Back in the very early ’80s, a bunch of guitar bands were busy diluting the aggression of punk and turning it into something more palatable for middle-class art students. It became known as New Wave.
Around the same time, some rather more hirsute individuals decided instead to utilise the aggression of punk within their Led Zeppelin and Black Sabbath-influenced heavy rock. With a rather cunning play on words, it got labelled the New Wave Of British Heavy Metal. It gave us Iron Maiden. Some people still haven’t gotten over it…
And now, ladies and gents, we have (fanfare plays in the background) the New Wave Of American Heavy Metal. Of course, it’s not very New (more of which, later), it’s not entirely American (one of the principal exponents is In Flames – they’re Swedish), but it is most resolutely Heavy Metal. The question is, is it any good?
In the case of Massachusetts mob, Shadows Fall, the answer is frequently, albeit with the caveat that when you’ve heard one Shadows Fall song you’re not a million headbangs from having heard them all.
The musical template that Shadows Fall use is easy to describe: galloping, pummelling double bass-drumming; technical, widdly guitar solos; vocals that are mainly shouted but can switch to fairly melodic, particularly during the choruses… Oh, and riffs. Plenty of huge, head-burrowing, haranguing guitar riffs.
If this sounds a bit familiar to you, then that’s because, essentially, this is mid to late ’80s thrash given a bit of a nose-wipe and wash of the long hair. It uses the framework laid down by early Metallica, the speed of Slayer, the technical wizardry of bands like Death, and somehow ends up sounding not too dissimilar to more obscure but excellent bands like Believer.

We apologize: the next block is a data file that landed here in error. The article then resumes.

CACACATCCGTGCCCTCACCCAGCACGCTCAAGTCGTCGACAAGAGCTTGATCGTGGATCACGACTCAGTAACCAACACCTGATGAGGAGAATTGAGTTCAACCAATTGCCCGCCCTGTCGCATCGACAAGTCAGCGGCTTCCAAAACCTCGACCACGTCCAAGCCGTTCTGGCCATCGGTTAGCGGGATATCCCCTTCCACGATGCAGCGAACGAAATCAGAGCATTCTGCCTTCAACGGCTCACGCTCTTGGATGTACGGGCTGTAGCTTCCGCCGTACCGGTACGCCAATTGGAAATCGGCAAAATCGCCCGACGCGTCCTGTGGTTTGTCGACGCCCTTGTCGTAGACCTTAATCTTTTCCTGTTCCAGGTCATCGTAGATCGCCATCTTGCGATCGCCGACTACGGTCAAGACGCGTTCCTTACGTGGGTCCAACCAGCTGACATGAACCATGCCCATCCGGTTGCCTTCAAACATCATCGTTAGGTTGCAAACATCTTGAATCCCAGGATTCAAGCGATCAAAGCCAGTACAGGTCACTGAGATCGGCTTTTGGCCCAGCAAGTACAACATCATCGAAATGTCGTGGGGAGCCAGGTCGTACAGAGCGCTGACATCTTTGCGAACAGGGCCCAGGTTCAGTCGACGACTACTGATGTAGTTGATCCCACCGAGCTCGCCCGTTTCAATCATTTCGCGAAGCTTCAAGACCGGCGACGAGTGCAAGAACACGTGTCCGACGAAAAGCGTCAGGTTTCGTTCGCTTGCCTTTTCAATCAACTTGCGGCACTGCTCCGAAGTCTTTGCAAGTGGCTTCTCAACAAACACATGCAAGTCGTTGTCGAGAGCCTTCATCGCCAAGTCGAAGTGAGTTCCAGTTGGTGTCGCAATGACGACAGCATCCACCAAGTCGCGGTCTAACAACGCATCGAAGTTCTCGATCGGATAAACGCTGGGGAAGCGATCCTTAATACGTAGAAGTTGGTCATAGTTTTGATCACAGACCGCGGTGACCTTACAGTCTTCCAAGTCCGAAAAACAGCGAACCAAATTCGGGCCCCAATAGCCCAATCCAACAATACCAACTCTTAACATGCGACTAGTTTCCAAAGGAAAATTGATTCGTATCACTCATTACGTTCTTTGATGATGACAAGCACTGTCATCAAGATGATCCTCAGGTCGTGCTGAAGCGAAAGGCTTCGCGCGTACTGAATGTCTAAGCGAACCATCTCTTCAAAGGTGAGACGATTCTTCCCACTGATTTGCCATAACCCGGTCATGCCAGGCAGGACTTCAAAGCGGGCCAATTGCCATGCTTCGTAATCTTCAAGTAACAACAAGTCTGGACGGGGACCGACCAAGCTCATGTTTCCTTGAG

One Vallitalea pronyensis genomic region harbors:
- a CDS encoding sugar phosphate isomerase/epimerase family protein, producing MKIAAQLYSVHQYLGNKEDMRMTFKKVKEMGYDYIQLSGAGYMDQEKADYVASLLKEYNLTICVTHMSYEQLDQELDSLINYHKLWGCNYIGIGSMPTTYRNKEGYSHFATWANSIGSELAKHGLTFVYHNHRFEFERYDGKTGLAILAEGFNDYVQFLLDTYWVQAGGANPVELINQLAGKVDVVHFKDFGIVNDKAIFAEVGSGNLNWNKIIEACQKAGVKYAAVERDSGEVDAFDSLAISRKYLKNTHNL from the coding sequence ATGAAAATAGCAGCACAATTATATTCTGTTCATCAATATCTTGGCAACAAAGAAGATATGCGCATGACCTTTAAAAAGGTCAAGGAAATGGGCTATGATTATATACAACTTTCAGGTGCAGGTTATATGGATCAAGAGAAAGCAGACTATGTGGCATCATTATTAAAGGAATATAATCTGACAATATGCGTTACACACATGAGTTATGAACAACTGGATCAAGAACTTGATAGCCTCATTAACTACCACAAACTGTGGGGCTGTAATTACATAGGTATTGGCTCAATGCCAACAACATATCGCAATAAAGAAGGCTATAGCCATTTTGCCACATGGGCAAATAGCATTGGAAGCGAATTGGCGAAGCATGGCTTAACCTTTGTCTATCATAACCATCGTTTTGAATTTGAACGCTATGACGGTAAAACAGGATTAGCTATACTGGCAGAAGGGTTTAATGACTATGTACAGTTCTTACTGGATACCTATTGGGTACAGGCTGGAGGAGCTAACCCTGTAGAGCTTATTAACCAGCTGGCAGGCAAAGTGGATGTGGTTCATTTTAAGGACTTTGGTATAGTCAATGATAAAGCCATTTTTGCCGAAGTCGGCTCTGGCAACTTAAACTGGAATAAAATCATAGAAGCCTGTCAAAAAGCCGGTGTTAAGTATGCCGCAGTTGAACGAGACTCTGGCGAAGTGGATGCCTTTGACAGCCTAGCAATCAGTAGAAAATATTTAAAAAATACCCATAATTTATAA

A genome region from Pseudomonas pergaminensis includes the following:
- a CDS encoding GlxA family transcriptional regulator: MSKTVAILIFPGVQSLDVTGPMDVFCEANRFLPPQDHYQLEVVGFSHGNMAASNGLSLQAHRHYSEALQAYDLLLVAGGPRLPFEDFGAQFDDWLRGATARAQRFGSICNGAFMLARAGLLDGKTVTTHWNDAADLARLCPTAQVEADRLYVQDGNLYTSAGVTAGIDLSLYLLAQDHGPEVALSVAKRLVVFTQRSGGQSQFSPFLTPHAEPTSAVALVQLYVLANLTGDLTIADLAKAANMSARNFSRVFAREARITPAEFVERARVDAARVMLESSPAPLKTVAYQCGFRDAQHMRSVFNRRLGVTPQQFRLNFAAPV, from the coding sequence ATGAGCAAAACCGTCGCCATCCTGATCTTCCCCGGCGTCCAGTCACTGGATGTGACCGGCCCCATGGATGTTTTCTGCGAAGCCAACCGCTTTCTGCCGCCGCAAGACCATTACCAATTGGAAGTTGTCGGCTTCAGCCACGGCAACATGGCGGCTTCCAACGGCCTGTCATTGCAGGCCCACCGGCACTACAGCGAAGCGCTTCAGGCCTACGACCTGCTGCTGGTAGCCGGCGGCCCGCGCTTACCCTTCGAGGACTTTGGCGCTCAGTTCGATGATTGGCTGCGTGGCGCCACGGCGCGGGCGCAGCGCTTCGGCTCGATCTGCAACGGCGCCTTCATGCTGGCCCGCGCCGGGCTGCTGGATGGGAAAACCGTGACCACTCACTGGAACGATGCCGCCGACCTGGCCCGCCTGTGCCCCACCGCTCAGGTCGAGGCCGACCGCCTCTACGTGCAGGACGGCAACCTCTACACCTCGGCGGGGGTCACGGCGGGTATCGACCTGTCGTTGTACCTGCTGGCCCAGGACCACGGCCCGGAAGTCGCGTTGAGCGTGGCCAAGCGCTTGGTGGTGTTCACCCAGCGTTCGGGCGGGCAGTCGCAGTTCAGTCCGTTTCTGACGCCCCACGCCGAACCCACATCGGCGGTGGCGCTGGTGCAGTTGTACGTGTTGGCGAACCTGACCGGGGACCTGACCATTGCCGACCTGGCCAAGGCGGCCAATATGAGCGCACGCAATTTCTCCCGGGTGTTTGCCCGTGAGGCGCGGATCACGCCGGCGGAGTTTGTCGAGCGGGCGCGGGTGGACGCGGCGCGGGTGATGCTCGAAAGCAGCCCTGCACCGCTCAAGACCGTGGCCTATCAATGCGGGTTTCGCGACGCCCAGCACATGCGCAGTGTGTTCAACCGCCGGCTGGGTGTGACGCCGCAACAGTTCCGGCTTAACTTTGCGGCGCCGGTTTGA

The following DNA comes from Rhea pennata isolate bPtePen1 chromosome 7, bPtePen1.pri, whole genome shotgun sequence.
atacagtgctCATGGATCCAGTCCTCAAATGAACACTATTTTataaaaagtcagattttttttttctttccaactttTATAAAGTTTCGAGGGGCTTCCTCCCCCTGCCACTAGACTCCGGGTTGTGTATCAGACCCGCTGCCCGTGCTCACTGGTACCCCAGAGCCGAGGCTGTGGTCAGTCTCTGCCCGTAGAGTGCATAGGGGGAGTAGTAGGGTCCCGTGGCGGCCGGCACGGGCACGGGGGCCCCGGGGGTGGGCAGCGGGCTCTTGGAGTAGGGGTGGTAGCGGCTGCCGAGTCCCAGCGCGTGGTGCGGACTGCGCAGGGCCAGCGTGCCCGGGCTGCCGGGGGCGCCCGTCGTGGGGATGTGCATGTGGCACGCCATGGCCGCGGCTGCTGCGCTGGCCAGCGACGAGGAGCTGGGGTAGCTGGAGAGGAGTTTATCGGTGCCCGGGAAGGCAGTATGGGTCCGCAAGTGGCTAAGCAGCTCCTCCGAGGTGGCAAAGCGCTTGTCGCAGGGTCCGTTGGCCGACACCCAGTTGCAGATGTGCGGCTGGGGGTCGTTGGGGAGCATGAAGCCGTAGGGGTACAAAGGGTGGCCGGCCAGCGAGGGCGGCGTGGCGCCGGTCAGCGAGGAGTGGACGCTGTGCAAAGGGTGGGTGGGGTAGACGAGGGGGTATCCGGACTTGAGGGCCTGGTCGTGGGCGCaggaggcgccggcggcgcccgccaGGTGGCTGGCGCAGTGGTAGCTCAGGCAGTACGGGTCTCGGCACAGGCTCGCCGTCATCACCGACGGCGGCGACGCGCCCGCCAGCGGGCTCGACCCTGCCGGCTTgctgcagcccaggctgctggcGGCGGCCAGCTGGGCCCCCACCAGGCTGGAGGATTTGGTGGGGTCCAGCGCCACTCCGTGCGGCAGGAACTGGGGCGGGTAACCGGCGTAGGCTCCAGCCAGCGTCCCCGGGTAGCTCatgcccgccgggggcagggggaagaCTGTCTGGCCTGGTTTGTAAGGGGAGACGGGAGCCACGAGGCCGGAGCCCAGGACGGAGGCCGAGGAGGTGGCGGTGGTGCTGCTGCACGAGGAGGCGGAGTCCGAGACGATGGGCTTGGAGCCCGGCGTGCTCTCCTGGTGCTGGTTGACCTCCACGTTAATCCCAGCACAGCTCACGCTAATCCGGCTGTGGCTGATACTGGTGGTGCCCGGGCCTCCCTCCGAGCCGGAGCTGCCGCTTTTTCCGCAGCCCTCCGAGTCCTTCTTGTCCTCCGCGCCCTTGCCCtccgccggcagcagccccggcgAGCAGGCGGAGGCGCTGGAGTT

Now, this isn’t necessarily meant as a criticism. After all, if Jet, The Darkness, and every “The” band you can think of out of New York, can ape everyone from The Beatles to AC/DC, and us love them for it, then there’s no reason why heavy metal shouldn’t have its equivalent.
And when Shadows Fall get it right, they really get it right, as heard in the monstrous, chugging groove of Enlightened By The Cold and Inspiration On Deman; the massive mid-section of What Drives The Weak complete with machine gun-sounding, stop-start riffs and rhythm; and the exceedingly heavy Power Of I And I, where the riffage quality is so high that upon listening I almost wished I had long hair again. I said, almost…
Occasionally the hurtling express train comes off the rails, as in the Ghosts Of Past Failures, whose attempt at a crowd-pleasing chorus comes across as a little bit too cheesy for this reviewer’s sensitive palate. I’d also argue that the song quality is not as consistently up there with those found on Killswitch Engage‘s stellar album from earlier this year.
However, for a dose of no-nonsense, heads down, riff-tastic heavy metal, you could do a lot worse. It may not be a classic, but with its harking back to many of the greats of heavy metal, The War Within is classically very good.